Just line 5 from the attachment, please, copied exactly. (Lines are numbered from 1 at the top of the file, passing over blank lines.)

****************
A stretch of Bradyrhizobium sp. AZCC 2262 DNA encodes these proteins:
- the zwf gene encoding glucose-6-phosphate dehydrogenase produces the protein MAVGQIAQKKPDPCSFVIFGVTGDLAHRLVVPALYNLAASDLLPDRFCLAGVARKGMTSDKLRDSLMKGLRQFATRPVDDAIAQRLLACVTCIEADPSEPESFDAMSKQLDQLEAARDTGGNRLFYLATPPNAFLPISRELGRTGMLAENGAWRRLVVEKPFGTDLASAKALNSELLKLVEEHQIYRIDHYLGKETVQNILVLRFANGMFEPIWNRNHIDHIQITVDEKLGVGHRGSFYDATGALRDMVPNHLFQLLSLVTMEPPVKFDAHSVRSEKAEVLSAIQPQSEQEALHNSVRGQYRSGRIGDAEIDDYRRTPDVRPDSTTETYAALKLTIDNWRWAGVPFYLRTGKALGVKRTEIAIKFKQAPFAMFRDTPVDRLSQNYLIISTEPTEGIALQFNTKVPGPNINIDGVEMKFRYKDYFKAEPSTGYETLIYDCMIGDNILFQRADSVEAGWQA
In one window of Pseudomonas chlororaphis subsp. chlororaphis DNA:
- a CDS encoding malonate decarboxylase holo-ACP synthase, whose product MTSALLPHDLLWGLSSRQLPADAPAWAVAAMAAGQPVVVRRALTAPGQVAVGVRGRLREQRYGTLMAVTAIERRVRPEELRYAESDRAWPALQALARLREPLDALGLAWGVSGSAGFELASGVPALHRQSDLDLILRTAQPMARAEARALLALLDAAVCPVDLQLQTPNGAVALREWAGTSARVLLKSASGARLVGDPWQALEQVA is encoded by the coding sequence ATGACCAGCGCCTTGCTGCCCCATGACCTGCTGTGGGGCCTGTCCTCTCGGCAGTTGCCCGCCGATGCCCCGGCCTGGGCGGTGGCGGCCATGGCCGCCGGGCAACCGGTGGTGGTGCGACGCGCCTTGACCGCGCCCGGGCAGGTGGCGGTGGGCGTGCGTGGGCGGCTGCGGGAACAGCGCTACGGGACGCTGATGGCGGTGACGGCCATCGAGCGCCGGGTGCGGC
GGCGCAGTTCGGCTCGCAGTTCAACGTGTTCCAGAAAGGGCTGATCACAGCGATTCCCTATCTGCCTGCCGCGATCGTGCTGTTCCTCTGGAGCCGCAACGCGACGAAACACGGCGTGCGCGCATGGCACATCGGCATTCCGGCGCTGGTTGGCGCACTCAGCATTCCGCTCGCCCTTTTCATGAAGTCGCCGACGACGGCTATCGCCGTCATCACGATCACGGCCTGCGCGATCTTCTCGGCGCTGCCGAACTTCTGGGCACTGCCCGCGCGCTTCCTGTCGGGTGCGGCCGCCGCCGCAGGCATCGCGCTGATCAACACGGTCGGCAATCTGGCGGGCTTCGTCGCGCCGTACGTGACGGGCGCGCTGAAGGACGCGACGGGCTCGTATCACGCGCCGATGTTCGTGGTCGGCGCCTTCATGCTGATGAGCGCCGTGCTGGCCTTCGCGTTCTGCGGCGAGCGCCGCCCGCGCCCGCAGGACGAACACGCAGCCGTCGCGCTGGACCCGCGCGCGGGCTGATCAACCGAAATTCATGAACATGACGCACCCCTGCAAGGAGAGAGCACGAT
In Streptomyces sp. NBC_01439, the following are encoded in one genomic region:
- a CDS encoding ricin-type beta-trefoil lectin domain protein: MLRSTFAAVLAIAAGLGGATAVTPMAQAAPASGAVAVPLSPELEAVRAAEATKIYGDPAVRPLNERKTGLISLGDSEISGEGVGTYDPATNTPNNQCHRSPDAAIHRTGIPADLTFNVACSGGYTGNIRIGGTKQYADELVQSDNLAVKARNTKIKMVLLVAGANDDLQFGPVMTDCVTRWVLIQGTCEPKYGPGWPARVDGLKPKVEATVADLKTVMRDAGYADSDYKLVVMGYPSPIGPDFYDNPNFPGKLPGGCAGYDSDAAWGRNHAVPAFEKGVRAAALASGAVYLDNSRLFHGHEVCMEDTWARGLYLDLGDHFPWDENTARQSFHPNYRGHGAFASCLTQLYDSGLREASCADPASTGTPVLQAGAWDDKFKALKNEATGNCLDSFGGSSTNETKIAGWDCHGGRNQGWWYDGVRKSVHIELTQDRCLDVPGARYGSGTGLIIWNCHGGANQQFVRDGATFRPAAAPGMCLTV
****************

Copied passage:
GGCGCAGTTCGGCTCGCAGTTCAACGTGTTCCAGAAAGGGCTGATCACAGCGATTCCCTATCTGCCTGCCGCGATCGTGCTGTTCCTCTGGAGCCGCAACGCGACGAAACACGGCGTGCGCGCATGGCACATCGGCATTCCGGCGCTGGTTGGCGCACTCAGCATTCCGCTCGCCCTTTTCATGAAGTCGCCGACGACGGCTATCGCCGTCATCACGATCACGGCCTGCGCGATCTTCTCGGCGCTGCCGAACTTCTGGGCACTGCCCGCGCGCTTCCTGTCGGGTGCGGCCGCCGCCGCAGGCATCGCGCTGATCAACACGGTCGGCAATCTGGCGGGCTTCGTCGCGCCGTACGTGACGGGCGCGCTGAAGGACGCGACGGGCTCGTATCACGCGCCGATGTTCGTGGTCGGCGCCTTCATGCTGATGAGCGCCGTGCTGGCCTTCGCGTTCTGCGGCGAGCGCCGCCCGCGCCCGCAGGACGAACACGCAGCCGTCGCGCTGGACCCGCGCGCGGGCTGATCAACCGAAATTCATGAACATGACGCACCCCTGCAAGGAGAGAGCACGAT